Central Romania encompasses what is popularly known as Transylvania – a place that immediately brings to mind the legend of Count Dracula. While the legend is certainly intriguing and a genuine tourist attraction, the region has much more to offer. Some of Europe’s best-preserved medieval towns, most notably Sighisoara, Brasov and Sibiu, are located here.
Visitors can marvel at Transylvania’s unique architectural treasures, such as castles, fortified churches and centuries-old houses, while exploring sites where more than 900 years ago Saxon craftsmen and merchants established powerful and rich citadels.
During the middle of the 12th century Saxons came to the area from the Luxembourg, Lorraine, Moselle, Rhine and Wallonia regions of northwestern Europe. They called their new home ‘Siebenburgen’ (Seven Fortresses – in Latin Septem Castra) after the seven major walled towns they built here:
Bistrita (Bistritz) , Brasov (Kronstadt), Cluj Napoca (Klausenburg), Medias (Mediasch), Sebes (Seh besh’), Sibiu (Hermannstadt), Sighisoara (Schassburg)
Sighisoara is a must see destination in Romania. Part of the UNESCO World Heritage program, it is one of the nicest and well preserved Medieval Cities in Romania, and even Europe.
It was founded by German craftsmen who were invited by the king of Hungary to settle in Transylvania to defend the borders. Of course they got special rights for it. In 1280 is dated the first document that atested the settlement that was lived by the Germans, named locally like Sasi (sash).
To defend against the invaders, people made the first city wall that has around 1 km, started from 1350. First, the wall had 4-5 meters high, but then was over-raised up with another 3-4 meters. Even Vlad Dracul, the father of Prince Vlad the Impaler (known as Dracula) lived here in exile.
In present remained 9 craftsmen’ towers and 3 defense towers. Every craft had its own tower, where, when they were attacked, they hid the women and children and their valuables as the men started to defend the city. The most spectacular of all is the Clock Tower of 64 meters high, which you have to visit, as it is a museum and has even a terrace from where you can see the city from above. Another thing that I love there is the covered staircase (the Pupil’s Stairs) made entirely in wood in 1642 and which has 175 steps. On the top of the staicase you will find the Hill School and the Hill Evangelic Church with the cemetery, where the famous city pople were buried. Of course you can visit the weaponry museum and the torture chamber.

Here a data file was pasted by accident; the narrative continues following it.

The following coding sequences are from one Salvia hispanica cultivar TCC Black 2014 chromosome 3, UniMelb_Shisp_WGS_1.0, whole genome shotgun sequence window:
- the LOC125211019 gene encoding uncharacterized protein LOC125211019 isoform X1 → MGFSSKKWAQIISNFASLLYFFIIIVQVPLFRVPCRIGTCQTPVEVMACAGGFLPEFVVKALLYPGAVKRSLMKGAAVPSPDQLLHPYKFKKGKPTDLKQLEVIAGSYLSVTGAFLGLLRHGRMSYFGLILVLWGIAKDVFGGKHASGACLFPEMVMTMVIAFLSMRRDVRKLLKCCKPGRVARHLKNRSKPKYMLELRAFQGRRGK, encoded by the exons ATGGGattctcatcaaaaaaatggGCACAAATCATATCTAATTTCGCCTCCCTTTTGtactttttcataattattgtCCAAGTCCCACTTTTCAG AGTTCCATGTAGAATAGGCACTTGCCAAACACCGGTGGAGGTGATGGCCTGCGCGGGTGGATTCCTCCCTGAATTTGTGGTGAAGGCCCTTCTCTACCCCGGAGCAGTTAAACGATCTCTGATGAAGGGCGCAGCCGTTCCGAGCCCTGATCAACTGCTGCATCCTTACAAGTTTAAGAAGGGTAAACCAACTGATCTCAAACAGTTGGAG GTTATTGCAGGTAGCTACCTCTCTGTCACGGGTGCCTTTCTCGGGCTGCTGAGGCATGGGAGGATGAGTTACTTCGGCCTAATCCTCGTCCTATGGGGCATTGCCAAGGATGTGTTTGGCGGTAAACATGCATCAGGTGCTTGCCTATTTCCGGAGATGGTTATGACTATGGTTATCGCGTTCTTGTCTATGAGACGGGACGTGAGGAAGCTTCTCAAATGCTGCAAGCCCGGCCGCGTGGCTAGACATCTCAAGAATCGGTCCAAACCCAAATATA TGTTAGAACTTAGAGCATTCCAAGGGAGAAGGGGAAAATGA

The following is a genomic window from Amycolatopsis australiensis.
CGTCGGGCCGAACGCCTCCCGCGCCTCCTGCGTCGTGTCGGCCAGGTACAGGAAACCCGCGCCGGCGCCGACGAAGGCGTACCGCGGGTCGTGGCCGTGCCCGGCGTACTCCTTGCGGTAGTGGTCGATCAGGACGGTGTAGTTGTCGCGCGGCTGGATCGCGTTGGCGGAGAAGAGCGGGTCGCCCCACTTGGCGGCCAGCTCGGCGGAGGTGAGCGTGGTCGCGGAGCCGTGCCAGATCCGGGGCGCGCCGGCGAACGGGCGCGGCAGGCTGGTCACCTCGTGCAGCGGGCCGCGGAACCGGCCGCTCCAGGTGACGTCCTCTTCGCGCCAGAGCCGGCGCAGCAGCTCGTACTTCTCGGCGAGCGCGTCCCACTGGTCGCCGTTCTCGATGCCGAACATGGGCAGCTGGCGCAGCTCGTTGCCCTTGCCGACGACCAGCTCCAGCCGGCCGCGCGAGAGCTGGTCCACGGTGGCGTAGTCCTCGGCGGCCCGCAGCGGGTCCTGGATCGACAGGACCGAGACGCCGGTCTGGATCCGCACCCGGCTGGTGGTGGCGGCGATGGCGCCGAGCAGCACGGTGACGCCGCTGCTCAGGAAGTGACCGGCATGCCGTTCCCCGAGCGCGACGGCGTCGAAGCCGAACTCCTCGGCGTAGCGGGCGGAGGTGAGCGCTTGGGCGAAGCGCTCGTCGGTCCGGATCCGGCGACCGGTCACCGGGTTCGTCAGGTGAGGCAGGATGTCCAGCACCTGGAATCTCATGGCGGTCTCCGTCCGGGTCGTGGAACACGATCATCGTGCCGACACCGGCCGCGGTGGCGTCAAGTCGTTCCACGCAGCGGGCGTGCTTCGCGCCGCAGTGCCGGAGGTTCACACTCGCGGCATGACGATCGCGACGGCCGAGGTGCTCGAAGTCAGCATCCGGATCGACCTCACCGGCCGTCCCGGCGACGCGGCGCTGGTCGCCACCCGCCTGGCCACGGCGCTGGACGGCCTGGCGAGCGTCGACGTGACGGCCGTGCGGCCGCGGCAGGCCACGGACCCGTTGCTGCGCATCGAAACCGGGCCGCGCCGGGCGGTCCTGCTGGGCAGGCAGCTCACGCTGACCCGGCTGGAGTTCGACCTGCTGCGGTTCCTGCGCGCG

Every year, in the last weekend in June, there is a Medieval Festival here. The city is crowded with people dressed in medieval clothes that are playing theatre, are fighting in the streets and are singing, and, of course, with thousands of tourists.
In Southern Transylvania is the beautiful town of Sibiu. The historic centre of the city has undergone major revamp and looks amazing. Sibiu is also popular as one of the most important cultural and historic centre of Romania. The medieval charm of the city attracts several travellers every year.
Known in German as Hermannstadt and in Hungarian as Nagyszeben, Sibiu has always been the centre of Romania’s German minority since medieval times. Even today, it contains Romania’s largest German community, and due to initiatives by the local government, the Germanic feel of the area has been maintained. Sibiu also has a significant Hungarian minority, remnants of Transylvania’s past as part of the Hungarian Empire and, later, Austria-Hungary. Despite this, Sibiu is also distinctly Romanian (95% of the population are ethnic Romanians) and manages to fuse these three cultures, as well as smaller minorities of Roma, Slovaks and Ukrainians into a city that is as wonderful as it is vibrant.